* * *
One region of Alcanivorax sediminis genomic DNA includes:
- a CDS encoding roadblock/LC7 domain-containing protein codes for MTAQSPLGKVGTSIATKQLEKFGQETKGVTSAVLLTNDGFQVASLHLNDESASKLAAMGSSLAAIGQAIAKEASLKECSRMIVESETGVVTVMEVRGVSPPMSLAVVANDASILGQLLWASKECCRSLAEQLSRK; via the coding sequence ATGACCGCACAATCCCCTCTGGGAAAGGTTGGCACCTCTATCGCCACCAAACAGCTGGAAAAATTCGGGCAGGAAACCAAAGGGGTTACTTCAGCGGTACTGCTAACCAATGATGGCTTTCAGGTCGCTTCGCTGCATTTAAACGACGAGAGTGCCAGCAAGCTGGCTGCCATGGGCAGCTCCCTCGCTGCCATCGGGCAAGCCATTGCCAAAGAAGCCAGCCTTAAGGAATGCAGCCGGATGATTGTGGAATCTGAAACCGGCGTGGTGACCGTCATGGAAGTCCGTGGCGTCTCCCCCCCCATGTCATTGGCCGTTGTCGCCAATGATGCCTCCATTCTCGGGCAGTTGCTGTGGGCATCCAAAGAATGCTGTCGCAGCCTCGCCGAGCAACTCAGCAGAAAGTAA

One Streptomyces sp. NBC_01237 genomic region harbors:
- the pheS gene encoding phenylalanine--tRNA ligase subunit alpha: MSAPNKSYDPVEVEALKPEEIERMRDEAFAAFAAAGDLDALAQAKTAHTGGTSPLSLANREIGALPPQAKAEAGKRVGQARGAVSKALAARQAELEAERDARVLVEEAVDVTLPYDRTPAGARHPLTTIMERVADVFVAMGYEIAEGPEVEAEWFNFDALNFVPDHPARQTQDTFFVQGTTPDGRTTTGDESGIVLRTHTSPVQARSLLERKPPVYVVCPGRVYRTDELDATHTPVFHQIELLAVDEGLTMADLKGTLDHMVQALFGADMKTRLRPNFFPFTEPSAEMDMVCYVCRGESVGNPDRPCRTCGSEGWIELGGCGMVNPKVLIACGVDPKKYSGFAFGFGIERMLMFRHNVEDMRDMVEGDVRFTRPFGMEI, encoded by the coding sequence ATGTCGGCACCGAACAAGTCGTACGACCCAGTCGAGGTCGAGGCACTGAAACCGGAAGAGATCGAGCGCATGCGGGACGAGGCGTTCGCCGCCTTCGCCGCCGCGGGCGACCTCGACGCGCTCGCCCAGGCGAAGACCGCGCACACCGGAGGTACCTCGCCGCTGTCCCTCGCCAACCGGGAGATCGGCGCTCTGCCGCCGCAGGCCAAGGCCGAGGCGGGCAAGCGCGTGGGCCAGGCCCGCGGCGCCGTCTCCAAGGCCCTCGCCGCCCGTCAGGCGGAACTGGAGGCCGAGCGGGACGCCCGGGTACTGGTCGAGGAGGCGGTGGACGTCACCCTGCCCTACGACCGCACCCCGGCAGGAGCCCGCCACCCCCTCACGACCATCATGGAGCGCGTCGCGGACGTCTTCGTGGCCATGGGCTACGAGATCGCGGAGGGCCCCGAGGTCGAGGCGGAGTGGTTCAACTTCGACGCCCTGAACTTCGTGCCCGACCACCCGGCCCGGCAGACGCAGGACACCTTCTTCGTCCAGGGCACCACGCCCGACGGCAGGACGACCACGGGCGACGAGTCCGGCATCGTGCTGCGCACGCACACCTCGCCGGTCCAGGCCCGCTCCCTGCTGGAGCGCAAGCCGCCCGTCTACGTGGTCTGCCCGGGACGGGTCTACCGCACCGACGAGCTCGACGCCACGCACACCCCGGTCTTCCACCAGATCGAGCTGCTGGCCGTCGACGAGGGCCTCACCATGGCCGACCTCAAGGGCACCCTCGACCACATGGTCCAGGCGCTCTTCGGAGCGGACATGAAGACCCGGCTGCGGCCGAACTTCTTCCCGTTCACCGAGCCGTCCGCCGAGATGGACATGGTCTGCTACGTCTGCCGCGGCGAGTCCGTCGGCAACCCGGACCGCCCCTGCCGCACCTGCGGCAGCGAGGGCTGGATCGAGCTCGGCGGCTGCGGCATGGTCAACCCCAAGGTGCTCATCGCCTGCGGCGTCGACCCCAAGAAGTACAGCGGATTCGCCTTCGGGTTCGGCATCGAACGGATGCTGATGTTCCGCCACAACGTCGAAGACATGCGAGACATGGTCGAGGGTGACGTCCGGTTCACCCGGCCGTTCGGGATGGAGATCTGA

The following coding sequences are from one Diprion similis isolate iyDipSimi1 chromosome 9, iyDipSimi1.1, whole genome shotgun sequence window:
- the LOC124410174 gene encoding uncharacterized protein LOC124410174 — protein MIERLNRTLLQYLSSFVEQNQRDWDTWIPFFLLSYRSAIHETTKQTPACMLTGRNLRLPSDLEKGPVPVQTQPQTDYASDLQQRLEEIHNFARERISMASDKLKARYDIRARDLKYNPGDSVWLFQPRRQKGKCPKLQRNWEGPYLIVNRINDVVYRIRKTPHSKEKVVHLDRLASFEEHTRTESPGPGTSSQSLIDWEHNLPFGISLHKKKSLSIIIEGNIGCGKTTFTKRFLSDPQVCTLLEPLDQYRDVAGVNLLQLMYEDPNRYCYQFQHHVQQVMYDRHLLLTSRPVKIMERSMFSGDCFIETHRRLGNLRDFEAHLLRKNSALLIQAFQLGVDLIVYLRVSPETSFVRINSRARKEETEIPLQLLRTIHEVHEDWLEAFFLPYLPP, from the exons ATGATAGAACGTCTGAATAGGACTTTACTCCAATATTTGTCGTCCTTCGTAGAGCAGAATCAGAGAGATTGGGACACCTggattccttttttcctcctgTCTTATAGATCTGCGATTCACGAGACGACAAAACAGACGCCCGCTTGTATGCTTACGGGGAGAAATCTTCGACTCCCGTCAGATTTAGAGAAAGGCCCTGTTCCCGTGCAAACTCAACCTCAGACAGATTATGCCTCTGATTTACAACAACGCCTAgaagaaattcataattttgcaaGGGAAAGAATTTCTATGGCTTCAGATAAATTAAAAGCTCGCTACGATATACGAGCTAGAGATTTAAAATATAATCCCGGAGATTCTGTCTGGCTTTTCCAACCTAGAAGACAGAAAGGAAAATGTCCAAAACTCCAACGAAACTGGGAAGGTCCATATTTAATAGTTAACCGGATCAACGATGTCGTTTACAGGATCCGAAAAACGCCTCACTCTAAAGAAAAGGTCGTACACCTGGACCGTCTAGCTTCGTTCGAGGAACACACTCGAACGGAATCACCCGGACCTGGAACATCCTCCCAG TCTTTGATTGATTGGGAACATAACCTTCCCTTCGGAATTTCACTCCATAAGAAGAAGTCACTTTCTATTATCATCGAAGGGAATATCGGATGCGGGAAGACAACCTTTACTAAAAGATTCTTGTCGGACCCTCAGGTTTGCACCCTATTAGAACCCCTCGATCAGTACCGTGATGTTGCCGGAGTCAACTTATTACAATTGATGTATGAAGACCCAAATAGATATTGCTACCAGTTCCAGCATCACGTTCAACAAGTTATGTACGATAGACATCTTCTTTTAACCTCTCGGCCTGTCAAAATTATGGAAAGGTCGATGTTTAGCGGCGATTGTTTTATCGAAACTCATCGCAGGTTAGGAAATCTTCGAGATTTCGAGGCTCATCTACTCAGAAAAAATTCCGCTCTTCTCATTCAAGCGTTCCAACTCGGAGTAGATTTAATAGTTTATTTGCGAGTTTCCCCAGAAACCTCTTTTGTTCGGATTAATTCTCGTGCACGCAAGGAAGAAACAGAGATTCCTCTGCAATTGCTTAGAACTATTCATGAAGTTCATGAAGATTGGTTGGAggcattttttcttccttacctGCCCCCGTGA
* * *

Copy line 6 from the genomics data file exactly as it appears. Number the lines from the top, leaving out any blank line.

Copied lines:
- the LOC124410174 gene encoding uncharacterized protein LOC124410174 — protein MIERLNRTLLQYLSSFVEQNQRDWDTWIPFFLLSYRSAIHETTKQTPACMLTGRNLRLPSDLEKGPVPVQTQPQTDYASDLQQRLEEIHNFARERISMASDKLKARYDIRARDLKYNPGDSVWLFQPRRQKGKCPKLQRNWEGPYLIVNRINDVVYRIRKTPHSKEKVVHLDRLASFEEHTRTESPGPGTSSQSLIDWEHNLPFGISLHKKKSLSIIIEGNIGCGKTTFTKRFLSDPQVCTLLEPLDQYRDVAGVNLLQLMYEDPNRYCYQFQHHVQQVMYDRHLLLTSRPVKIMERSMFSGDCFIETHRRLGNLRDFEAHLLRKNSALLIQAFQLGVDLIVYLRVSPETSFVRINSRARKEETEIPLQLLRTIHEVHEDWLEAFFLPYLPP, from the exons ATGATAGAACGTCTGAATAGGACTTTACTCCAATATTTGTCGTCCTTCGTAGAGCAGAATCAGAGAGATTGGGACACCTggattccttttttcctcctgTCTTATAGATCTGCGATTCACGAGACGACAAAACAGACGCCCGCTTGTATGCTTACGGGGAGAAATCTTCGACTCCCGTCAGATTTAGAGAAAGGCCCTGTTCCCGTGCAAACTCAACCTCAGACAGATTATGCCTCTGATTTACAACAACGCCTAgaagaaattcataattttgcaaGGGAAAGAATTTCTATGGCTTCAGATAAATTAAAAGCTCGCTACGATATACGAGCTAGAGATTTAAAATATAATCCCGGAGATTCTGTCTGGCTTTTCCAACCTAGAAGACAGAAAGGAAAATGTCCAAAACTCCAACGAAACTGGGAAGGTCCATATTTAATAGTTAACCGGATCAACGATGTCGTTTACAGGATCCGAAAAACGCCTCACTCTAAAGAAAAGGTCGTACACCTGGACCGTCTAGCTTCGTTCGAGGAACACACTCGAACGGAATCACCCGGACCTGGAACATCCTCCCAG TCTTTGATTGATTGGGAACATAACCTTCCCTTCGGAATTTCACTCCATAAGAAGAAGTCACTTTCTATTATCATCGAAGGGAATATCGGATGCGGGAAGACAACCTTTACTAAAAGATTCTTGTCGGACCCTCAGGTTTGCACCCTATTAGAACCCCTCGATCAGTACCGTGATGTTGCCGGAGTCAACTTATTACAATTGATGTATGAAGACCCAAATAGATATTGCTACCAGTTCCAGCATCACGTTCAACAAGTTATGTACGATAGACATCTTCTTTTAACCTCTCGGCCTGTCAAAATTATGGAAAGGTCGATGTTTAGCGGCGATTGTTTTATCGAAACTCATCGCAGGTTAGGAAATCTTCGAGATTTCGAGGCTCATCTACTCAGAAAAAATTCCGCTCTTCTCATTCAAGCGTTCCAACTCGGAGTAGATTTAATAGTTTATTTGCGAGTTTCCCCAGAAACCTCTTTTGTTCGGATTAATTCTCGTGCACGCAAGGAAGAAACAGAGATTCCTCTGCAATTGCTTAGAACTATTCATGAAGTTCATGAAGATTGGTTGGAggcattttttcttccttacctGCCCCCGTGA